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“I don’t believe I’ve ever been this overjoyed to lose a job before,” Baldwin wrote after Saturday Night Livethis weekend.
BY CHRISTOPHER ROSENNOVEMBER 9, 2020
For Alec Baldwin, a long personal nightmare may be over. On Saturday, after four years of impersonating President Donald Trump on Saturday Night Live, Baldwin expressed relief at what might have been one of his final appearances as the president on the sketch comedy show.
“I don’t believe I’ve ever been this overjoyed to lose a job before!” Baldwin wrote on Twitter, shortly after Democratic presidential nominee Joe Biden was officially projected as the election’s winner. After starring as Trump during Saturday’s episode of SNL, Baldwin tweeted a photo of himself in character holding up a sign that read “You’re welcome.” The actor, who won an Emmy for his portrayal of Trump, shared the same message during the episode’s goodnights.
Baldwin was cast as Trump in the fall of 2016, and his impression frequently got under the now lame duck president’s skin.
“Alec Baldwin, whose dying mediocre career was saved by his terrible impersonation of me on SNL, now says playing me was agony,” Trump wrote on Twitter in 2018, shortly after Baldwin gave an interview with The Hollywood Reporter in which he expressed displeasure with having to play the president. “Alec, it was agony for those who were forced to watch. Bring back Darrell Hammond, funnier and a far greater talent!”
Last year, Trump again broadsided Saturday Night Live, asking how “Networks get away with these total Republican hit jobs without retribution? Likewise for many other shows? Very unfair and should be looked into. This is the real Collusion!” The president did not follow through on his threat to investigate the sketch comedy series.
Tossing out idle threats about Saturday Night Live, however, is something Trump and Baldwin have in common. In June of last year, Baldwin said in multiple interviews that he had stopped enjoying the role.
“I can’t imagine I would do it again. I just can’t,” he told USA Today. “They should find somebody who wants to do it.”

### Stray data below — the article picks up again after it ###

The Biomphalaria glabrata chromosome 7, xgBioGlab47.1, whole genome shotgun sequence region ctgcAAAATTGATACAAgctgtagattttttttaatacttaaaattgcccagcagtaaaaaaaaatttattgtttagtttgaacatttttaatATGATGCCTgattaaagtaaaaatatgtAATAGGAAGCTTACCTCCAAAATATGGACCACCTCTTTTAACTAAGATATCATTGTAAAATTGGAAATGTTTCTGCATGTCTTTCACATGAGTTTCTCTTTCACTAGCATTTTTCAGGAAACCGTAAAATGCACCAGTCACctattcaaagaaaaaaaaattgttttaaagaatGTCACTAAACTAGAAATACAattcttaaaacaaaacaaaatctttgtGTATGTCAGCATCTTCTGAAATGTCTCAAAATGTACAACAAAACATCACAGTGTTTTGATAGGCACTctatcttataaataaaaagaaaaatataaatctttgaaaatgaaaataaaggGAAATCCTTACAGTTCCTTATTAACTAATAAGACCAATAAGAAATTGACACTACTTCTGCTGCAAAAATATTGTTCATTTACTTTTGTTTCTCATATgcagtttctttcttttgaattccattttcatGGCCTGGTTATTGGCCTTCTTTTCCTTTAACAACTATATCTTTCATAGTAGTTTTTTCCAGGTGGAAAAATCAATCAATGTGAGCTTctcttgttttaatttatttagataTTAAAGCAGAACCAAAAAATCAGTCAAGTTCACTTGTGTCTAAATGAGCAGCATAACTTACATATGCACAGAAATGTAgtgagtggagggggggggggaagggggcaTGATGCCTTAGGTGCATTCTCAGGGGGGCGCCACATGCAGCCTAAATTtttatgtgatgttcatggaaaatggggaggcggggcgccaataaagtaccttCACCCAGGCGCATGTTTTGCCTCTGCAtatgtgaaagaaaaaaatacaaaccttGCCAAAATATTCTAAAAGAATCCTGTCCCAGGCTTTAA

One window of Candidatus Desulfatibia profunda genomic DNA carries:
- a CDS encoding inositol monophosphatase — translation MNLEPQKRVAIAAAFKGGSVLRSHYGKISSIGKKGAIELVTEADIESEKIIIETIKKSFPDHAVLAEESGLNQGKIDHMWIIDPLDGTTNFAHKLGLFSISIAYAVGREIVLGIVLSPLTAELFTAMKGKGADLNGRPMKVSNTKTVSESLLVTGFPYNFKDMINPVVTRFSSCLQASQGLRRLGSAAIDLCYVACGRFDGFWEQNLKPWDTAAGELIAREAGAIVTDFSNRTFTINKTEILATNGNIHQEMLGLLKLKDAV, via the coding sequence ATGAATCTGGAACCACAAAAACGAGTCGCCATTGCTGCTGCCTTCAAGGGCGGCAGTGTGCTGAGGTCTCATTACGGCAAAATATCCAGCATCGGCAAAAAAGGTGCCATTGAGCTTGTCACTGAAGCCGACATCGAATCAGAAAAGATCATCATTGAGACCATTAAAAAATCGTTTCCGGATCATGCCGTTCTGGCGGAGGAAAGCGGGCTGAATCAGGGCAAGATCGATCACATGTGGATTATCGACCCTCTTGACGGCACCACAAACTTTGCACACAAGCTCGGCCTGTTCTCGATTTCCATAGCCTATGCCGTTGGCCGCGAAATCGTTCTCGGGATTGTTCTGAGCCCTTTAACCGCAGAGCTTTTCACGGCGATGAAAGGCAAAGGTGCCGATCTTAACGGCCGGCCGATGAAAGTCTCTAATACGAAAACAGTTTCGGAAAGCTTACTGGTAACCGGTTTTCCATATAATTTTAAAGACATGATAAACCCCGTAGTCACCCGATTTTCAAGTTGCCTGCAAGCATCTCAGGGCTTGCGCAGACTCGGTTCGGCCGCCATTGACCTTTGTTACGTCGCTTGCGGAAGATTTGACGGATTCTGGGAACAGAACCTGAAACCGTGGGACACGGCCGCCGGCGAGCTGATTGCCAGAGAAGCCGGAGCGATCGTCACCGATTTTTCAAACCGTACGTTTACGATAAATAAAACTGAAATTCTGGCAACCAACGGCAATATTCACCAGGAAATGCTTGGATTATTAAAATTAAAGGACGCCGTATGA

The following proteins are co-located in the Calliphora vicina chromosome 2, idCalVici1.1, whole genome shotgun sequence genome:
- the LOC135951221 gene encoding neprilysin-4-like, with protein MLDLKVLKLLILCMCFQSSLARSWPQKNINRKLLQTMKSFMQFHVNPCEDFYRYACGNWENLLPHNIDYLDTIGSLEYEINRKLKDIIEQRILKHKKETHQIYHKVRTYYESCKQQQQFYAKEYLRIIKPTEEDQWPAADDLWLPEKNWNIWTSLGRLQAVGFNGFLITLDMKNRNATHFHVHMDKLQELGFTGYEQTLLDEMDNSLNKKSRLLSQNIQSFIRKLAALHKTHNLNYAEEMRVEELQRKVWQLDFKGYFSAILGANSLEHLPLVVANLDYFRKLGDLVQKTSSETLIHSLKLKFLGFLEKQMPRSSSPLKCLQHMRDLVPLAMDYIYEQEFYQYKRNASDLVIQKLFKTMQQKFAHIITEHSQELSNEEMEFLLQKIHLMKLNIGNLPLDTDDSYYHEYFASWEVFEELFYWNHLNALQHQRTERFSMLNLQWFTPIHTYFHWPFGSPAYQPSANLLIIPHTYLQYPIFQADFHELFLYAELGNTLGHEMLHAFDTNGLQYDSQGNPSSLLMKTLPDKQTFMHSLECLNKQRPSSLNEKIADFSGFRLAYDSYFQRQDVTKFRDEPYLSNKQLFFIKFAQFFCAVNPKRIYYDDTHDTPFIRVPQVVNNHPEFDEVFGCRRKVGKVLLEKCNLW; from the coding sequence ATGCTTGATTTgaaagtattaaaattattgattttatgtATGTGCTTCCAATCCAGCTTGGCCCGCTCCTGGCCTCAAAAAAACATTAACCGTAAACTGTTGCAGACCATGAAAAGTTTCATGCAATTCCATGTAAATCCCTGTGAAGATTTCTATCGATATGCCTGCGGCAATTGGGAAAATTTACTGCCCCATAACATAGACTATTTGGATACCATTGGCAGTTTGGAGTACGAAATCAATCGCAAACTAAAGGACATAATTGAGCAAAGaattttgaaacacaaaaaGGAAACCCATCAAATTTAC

But in an interview published just one day later, Baldwin said despite his misgivings, he would likely return. “I get sick of [appearing as Trump] and I’ve whined about it regularly, because in the zeitgeist I’m a pretty political person and where I would normally put that energy is in voter registration, to work with MoveOn.org, to get involved in an actual candidacy and get more into that,” he toldTVLine. “But Lorne [Michaels] is my dear friend and [SNL] is like another home to me, so if they want me to do it, I probably will.”
He did, of course. In October of last year, Baldwin told Jimmy Fallon that while he tried to leave the impression behind, Michaels convinced him otherwise. “Lorne starts with one very powerful premise, which is, ‘I hired you, didn’t I? So my judgment is flawless, right? I gave you your biggest job, didn’t I?’ And you’re like, ‘Yeah, you got a point. You hired me, so I really shouldn’t doubt you,’” Baldwin recalled.
If this is the end of Baldwin’s Trump, he went out much in the same way as Kate McKinnon’s Hillary Clinton. After the 2016 election, McKinnon-as-Clinton played a mournful cover of Leonard Cohen’s “Hallelujah” on Saturday Night Live. On Saturday, befitting the president, Baldwin-as-Trump sat in front of a piano and performed a sad cover of The Village People’s “Macho Man.”